Mr Pulleine : DVA is the governing body. The RSL and a bunch of other people—Soldier On might do it; Mates4Mates and the Vietnam Veterans Association—have advocates. These people are trained in a TIP course. I do not know what the acronym stands for. I have gone and done it. I have trained on how the legislation works for CRCA, MRCA and VEA. Then there are the ones who help you out with your paperwork. There are certain companies out there, like DefenceCare, that will give you a kit and you walk away. Myself, dealing with PTSD, I got given a kit by somebody and I walked away with it, and I had no idea what to do. So the first thing I did was throw it in the bin and think, 'Bugger this; I'll just get a job on the outside.' I thought that was never going to happen. It did but, at the time, I could not see that.

One of the things we do, here, at Homes for Heroes is more or less screen the advocates we use, to make sure that the guys we have—who have so many issues, already—have a solid advocate who will help them, not cause more grief.

CHAIR: Do the advocates get paid by DVA?

Mr Sarich : There is legislation that advocates cannot be paid.

Mr Pulleine : Yes. Advocates are volunteers. They cannot be paid. So you have a bunch of people out there—I know, myself, when I am rounding up volunteers to do something—and we have all been there—it is like herding cats. Mine is three years in the making.

CHAIR: The advocate could be the husband, wife, mother, father or brother.

Mr Pulleine : Yes. The advocate does not need any training either. Some people do their own advocacy.

CHAIR: There is a formal thing that the veteran signs to get someone to advocate for them.

Mr Pulleine : Yes, there is, so they can be a contact person for their case. There is that.

Senator WHISH-WILSON: As you are veterans from recent conflicts and training, is the RSL adapting to support your needs, as a veterans' community? We have heard mixed evidence on this.

I do not want to be too controversial here.

Mr Pulleine : I would point to RSL LifeCare.

Senator WHISH-WILSON: RSL LifeCare are funding Homes for Heroes, which is great. RSL have told the committee it is a potential model and they might put a lot more resources into it to roll it out, which would be great to see.

Mr Pulleine : I understand that. My thoughts on the RSL—

Senator WHISH-WILSON: I know RSLs are very different from state to state and group to group. In my RSL in Launceston we have the advocates, who I happen to know, but I also know that a lot of the younger veterans do not go there. It is a real issue for them. They might come on Anzac Day for a few drinks but they just do not tend to have that contact with the contemporary or younger veterans, whatever you want to call them.

Mr Pulleine : I am a member of my local RSL because it is the biggest of all of the ESOs. In an idyllic world we would have one ESO that advocates for soldiers and deals with everything. Sorry, in an ideal world, soldiers would just get what they are due when they are due it. As for a community based organisation that advocates for soldiers, I will share a personal experience, not an opinion. I think that might be the best way. I went to an RSL recently and there was a member who was about to become homeless. His wife had had enough; she had been beaten up the night before. There were obviously legal ways we had to deal with it as well because of the interaction. The welfare officer from the RSL said, 'I am sick of these young blokes wanting everything and not willing to do anything.' At that point I had to remind him that I am a participant of my RSL and my partner is a committee member, but I am not allowed to sell badges in Legacy Week or on poppy day because I am not one of the 'in crew' yet, because I am a young vet. Similar experiences will be easy to find.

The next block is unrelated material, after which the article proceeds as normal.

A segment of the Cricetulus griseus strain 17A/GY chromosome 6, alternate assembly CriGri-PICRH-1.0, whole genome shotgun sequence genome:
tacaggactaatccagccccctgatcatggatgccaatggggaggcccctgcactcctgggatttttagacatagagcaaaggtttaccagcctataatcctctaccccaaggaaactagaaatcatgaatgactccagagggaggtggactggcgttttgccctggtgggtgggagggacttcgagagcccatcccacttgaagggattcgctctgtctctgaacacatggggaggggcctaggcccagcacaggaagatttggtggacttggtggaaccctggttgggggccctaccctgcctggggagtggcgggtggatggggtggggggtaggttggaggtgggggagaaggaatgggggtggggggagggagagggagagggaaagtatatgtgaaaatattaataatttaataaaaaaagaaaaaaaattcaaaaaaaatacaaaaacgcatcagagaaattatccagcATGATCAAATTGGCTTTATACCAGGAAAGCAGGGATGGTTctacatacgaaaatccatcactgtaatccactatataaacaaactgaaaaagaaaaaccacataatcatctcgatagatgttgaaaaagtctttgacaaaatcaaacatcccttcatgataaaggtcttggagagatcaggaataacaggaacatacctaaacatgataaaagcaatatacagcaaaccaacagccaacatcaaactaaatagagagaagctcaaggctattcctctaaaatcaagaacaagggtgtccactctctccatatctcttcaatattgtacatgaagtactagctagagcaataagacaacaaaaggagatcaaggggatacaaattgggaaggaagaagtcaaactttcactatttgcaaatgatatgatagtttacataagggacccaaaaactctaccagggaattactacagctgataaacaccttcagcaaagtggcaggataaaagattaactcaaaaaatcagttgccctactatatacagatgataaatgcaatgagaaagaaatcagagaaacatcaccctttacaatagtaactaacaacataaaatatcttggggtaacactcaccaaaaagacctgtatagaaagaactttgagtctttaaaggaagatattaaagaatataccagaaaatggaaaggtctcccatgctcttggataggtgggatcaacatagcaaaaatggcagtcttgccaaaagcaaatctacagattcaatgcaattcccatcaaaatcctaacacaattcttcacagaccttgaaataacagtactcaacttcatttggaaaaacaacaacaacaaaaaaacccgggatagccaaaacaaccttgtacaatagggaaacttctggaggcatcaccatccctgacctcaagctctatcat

Mr Norman : And guys talk, too. They will know who the good advocates are. My advocate lost his marbles after 2½ years, which is why I took it on myself.

Mr Sarich : Just to that question on RSLs, they are grossly inadequate, I think, in the services that they are providing and the way that they are working with the younger veterans. I think there is a huge gap. I say that because it needs to be addressed. We can be polite but it just needs to be addressed. One of the big problems that I have encountered and that I have seen a lot of other people encounter is that it seems that a lot of the guys in the RSLs at the moment are from the Vietnam era. They are pissed off because they got treated atrociously—and they did. That is a fact; we accept that. I think generally it appears that we are getting treated much better, and they are angry about that and they do not want to help us. That is a difficulty. It is reasonable, I think, and it is understandable. However, it is just creating difficulties for our generation of younger veterans that need not be there.

Mr Pulleine : The RSL has also had problems with information about its organisation. A lot of young veterans will see the RSL clubs as the RSL, whereas they are two different entities. The RSL's sub-branches may be inside the clubs, but they are not actually a part of each other. They see poker machines and money. The RSL for some reason does not run an information campaign. They just sit back and go, 'Well, that guy is just a whinger. He's not being proactive at all.'

Senator WHISH-WILSON: I think someone pointed out to the committee that the RSL has $165 million or something sitting in the bank, but I think that was relating to the pubs and clubs side of the business. I suppose it begs the question that there is a lot of money sitting there and a lot of veterans' issues could be funded.

Mr Pulleine : I think the RSL's money is public knowledge, if you want to check that out at some point.

Senator WHISH-WILSON: Thomas, you mentioned that with Connect you did not like your first case manager. You do not have to give any details. One of the recommendations the committee might look at is more case managers. We have heard of some situations today where they could have been really useful. Was there just a personal issue with that particular person?